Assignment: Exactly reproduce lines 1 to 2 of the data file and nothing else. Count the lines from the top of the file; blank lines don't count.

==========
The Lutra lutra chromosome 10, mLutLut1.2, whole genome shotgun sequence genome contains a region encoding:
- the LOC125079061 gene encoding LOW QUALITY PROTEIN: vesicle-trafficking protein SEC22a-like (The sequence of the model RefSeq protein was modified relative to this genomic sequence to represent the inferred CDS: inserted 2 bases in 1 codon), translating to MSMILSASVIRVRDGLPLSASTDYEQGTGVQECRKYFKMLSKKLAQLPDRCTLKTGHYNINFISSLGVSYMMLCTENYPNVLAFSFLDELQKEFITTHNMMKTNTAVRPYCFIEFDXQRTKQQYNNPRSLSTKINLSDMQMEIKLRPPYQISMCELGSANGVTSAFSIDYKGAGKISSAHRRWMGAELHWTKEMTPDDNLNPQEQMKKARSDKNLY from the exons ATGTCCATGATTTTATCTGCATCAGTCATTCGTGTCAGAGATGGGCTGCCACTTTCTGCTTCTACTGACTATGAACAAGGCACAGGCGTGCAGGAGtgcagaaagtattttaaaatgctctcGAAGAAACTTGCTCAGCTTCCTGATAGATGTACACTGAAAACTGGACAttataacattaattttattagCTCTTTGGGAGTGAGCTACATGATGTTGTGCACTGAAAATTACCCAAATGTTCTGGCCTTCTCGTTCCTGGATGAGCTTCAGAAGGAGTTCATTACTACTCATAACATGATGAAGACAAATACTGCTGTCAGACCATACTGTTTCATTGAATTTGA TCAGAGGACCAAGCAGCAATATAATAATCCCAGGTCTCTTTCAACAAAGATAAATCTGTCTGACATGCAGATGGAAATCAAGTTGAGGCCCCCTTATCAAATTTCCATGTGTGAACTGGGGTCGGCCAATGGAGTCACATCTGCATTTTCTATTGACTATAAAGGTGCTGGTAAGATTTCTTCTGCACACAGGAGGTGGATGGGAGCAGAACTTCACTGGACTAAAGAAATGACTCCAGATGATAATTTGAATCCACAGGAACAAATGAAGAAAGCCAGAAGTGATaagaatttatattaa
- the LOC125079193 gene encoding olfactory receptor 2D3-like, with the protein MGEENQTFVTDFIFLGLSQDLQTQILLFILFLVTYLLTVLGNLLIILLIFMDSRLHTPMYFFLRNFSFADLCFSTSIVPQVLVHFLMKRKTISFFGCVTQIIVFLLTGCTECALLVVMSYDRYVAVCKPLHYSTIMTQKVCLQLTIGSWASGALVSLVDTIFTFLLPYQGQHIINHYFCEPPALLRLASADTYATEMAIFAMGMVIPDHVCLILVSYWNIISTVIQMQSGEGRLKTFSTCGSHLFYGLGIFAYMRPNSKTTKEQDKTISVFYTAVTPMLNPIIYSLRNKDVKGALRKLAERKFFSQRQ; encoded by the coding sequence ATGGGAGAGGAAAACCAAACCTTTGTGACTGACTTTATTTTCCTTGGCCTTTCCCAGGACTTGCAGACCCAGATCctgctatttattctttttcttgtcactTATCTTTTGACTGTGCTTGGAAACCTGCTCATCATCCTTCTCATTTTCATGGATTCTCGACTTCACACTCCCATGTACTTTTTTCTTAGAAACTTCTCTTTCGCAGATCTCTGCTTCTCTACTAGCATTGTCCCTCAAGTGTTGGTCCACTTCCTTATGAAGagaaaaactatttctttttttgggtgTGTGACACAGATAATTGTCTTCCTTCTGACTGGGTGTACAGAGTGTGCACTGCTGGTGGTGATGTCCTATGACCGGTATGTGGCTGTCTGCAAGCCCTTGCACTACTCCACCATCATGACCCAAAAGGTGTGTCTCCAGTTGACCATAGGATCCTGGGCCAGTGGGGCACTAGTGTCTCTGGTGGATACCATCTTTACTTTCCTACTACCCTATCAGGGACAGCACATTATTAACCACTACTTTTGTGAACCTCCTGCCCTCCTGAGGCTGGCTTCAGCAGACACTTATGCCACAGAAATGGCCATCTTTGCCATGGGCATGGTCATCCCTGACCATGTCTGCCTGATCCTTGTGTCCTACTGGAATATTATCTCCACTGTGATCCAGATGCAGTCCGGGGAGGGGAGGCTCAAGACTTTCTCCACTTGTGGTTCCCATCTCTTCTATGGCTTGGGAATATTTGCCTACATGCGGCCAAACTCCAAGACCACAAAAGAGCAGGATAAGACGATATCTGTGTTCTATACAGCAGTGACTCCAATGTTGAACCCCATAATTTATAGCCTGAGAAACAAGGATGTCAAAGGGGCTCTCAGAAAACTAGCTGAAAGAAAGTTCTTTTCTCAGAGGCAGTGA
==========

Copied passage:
The Lutra lutra chromosome 10, mLutLut1.2, whole genome shotgun sequence genome contains a region encoding:
- the LOC125079061 gene encoding LOW QUALITY PROTEIN: vesicle-trafficking protein SEC22a-like (The sequence of the model RefSeq protein was modified relative to this genomic sequence to represent the inferred CDS: inserted 2 bases in 1 codon), translating to MSMILSASVIRVRDGLPLSASTDYEQGTGVQECRKYFKMLSKKLAQLPDRCTLKTGHYNINFISSLGVSYMMLCTENYPNVLAFSFLDELQKEFITTHNMMKTNTAVRPYCFIEFDXQRTKQQYNNPRSLSTKINLSDMQMEIKLRPPYQISMCELGSANGVTSAFSIDYKGAGKISSAHRRWMGAELHWTKEMTPDDNLNPQEQMKKARSDKNLY from the exons ATGTCCATGATTTTATCTGCATCAGTCATTCGTGTCAGAGATGGGCTGCCACTTTCTGCTTCTACTGACTATGAACAAGGCACAGGCGTGCAGGAGtgcagaaagtattttaaaatgctctcGAAGAAACTTGCTCAGCTTCCTGATAGATGTACACTGAAAACTGGACAttataacattaattttattagCTCTTTGGGAGTGAGCTACATGATGTTGTGCACTGAAAATTACCCAAATGTTCTGGCCTTCTCGTTCCTGGATGAGCTTCAGAAGGAGTTCATTACTACTCATAACATGATGAAGACAAATACTGCTGTCAGACCATACTGTTTCATTGAATTTGA TCAGAGGACCAAGCAGCAATATAATAATCCCAGGTCTCTTTCAACAAAGATAAATCTGTCTGACATGCAGATGGAAATCAAGTTGAGGCCCCCTTATCAAATTTCCATGTGTGAACTGGGGTCGGCCAATGGAGTCACATCTGCATTTTCTATTGACTATAAAGGTGCTGGTAAGATTTCTTCTGCACACAGGAGGTGGATGGGAGCAGAACTTCACTGGACTAAAGAAATGACTCCAGATGATAATTTGAATCCACAGGAACAAATGAAGAAAGCCAGAAGTGATaagaatttatattaa